Statutory 'double whammy' leads to 17-year sentence for drug dealer

Statutory 'double whammy' leads to 17-year sentence for drug dealer

A statutory “double whammy” lead to a man caught with more than €100,000 worth of cannabis being given a 17-year prison sentence, his lawyers have told the Court of Appeal.

Martin McBride (47), of Gimont Avenue, Enniscorthy, Co Wexford, had pleaded guilty at Cork Circuit Criminal Court to possessing €97,000 worth of cannabis for sale or supply in the city in May 2011.

While on bail and after he had signed a guilty plea for the Cork incident, he was caught with €40,000 worth of cannabis for sale or supply in his home in Wexford on November 16, 2011.

Judge Seán Ó Donnabháin at Cork Circuit Criminal Court sentenced him to seven years imprisonment on November 29, 2011.

Judge Barry Hickson at Wexford Circuit Criminal Court imposed a consecutive mandatory minimum term of 10 years imprisonment on October 29, 2013.

Opening an appeal against sentence today, McBride's barrister, Bernard Condon SC, told the Court of Appeal that his client was hit with a statutory “double whammy”.

Mr Condon asked the court to consider whether the Wexford incident was a second offence – which triggers a mandatory minimum sentence of 10 years imprisonment – and whether his client had actually been convicted of the first offence at the time.

Mr Condon submitted that a conviction was not recorded until a sentence was imposed and the mandatory provision only applied where a person had been previously convicted prior to the commission of a second offence.

For example, he said that when one applies to vacate a guilty plea before sentencing, “one is not quashing a conviction” but changing a plea.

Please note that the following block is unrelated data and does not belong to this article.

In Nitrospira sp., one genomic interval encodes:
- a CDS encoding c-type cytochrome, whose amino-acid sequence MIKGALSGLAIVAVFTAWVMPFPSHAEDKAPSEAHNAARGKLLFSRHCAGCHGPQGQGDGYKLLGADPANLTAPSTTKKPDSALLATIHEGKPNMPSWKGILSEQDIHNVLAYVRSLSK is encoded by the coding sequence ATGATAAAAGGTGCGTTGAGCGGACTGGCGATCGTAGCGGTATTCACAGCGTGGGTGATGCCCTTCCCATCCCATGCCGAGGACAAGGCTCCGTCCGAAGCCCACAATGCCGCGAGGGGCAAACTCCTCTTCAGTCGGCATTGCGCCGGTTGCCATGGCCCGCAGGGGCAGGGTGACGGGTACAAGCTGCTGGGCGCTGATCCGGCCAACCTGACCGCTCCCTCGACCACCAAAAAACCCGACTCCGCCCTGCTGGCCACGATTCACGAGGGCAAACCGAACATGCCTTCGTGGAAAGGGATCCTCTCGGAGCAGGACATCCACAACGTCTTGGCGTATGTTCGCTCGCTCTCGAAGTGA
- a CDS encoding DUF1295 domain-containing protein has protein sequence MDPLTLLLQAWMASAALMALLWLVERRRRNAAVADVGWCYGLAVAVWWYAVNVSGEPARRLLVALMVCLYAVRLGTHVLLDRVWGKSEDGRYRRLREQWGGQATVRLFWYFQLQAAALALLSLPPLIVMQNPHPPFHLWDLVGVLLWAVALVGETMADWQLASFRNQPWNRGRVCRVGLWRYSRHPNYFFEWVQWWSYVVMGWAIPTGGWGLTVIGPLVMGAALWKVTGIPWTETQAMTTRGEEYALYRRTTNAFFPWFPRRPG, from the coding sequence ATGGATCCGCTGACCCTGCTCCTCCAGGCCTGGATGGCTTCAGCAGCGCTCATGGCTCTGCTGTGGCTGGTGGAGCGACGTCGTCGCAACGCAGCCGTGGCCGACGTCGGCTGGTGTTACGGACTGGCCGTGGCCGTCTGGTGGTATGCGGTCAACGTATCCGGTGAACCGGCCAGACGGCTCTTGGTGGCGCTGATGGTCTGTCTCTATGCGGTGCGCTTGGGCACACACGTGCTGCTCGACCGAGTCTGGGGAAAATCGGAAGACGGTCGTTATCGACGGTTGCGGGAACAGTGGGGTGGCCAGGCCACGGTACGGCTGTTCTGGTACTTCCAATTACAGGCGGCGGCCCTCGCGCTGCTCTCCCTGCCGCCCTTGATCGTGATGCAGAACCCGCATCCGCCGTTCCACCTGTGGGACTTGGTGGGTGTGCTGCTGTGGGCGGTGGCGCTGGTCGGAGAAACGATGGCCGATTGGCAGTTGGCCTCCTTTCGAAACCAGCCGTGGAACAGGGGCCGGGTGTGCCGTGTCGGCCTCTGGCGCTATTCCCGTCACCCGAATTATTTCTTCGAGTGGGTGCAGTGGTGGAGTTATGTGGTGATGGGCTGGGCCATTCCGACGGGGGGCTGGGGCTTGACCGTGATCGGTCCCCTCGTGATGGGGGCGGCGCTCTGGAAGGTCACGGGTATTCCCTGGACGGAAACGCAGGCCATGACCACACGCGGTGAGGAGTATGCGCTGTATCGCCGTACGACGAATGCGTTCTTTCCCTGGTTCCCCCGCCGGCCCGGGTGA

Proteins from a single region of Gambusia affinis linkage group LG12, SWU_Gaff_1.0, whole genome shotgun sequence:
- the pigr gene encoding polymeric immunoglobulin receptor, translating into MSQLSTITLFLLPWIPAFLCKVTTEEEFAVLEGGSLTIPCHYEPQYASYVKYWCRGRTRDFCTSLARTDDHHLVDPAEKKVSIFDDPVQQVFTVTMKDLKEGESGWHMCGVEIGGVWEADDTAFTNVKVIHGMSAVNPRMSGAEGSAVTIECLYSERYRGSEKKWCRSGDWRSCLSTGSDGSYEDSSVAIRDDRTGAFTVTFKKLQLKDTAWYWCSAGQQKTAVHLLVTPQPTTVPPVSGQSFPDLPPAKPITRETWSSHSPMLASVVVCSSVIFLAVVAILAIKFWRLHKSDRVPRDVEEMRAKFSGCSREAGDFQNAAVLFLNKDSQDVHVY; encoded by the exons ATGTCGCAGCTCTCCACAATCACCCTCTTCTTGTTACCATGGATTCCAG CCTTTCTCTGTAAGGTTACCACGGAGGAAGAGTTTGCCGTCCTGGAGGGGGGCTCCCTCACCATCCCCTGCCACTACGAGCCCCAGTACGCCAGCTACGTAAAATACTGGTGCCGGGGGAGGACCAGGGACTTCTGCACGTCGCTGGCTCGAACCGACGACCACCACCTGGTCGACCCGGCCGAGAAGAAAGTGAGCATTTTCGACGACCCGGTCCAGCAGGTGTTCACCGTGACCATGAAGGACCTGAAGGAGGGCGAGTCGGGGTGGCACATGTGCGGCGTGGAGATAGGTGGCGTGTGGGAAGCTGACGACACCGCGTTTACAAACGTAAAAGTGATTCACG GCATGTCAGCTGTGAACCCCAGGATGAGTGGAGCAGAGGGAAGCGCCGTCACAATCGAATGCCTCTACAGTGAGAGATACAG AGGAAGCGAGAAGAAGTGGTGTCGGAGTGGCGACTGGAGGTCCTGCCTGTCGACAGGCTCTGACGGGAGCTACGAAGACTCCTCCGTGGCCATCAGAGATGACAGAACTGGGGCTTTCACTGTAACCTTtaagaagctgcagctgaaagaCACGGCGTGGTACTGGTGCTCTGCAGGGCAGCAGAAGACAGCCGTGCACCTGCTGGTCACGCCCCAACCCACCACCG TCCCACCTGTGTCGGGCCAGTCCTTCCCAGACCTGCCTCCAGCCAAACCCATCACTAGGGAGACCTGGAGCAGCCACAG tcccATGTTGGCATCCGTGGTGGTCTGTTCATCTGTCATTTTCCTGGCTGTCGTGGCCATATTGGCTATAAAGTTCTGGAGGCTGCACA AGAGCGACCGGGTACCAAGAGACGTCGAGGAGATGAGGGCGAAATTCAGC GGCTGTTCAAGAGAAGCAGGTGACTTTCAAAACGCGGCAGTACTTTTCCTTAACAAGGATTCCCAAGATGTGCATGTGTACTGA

Counsel further asked the court to consider whether the provision for consecutive sentencing for offences committed while on bail applied at the same time as the provision for mandatory minimum sentencing.

Aside from the technical arguments, Mr Condon said application of the totality principle to McBride's sentence "must provide some amelioration". He said there weren't many people in the State serving 17 years for drugs offences.

Wexford Circuit Court could not have applied the principle to McBride's sentence because it did not have jurisdiction over Cork Circuit Court, Mr Condon said. 

McBride had no previous convictions prior to the Cork incident, had a good work record, positive testimonials and appeared to have developed a substance abuse issue while in the United States, Mr Condon said.

McBride had a “moving role” in relation to the drugs and according to a Garda he was acting in fear. It appeared the previous seizure in Cork had lead to the Wexford incident, Mr Condon said.

Mr Justice Garrett Sheehan, who sat with Mr Justice Alan Mahon and Mr Justice John Edwards, said the court would reserve judgement.

Ruaidhrí Giblin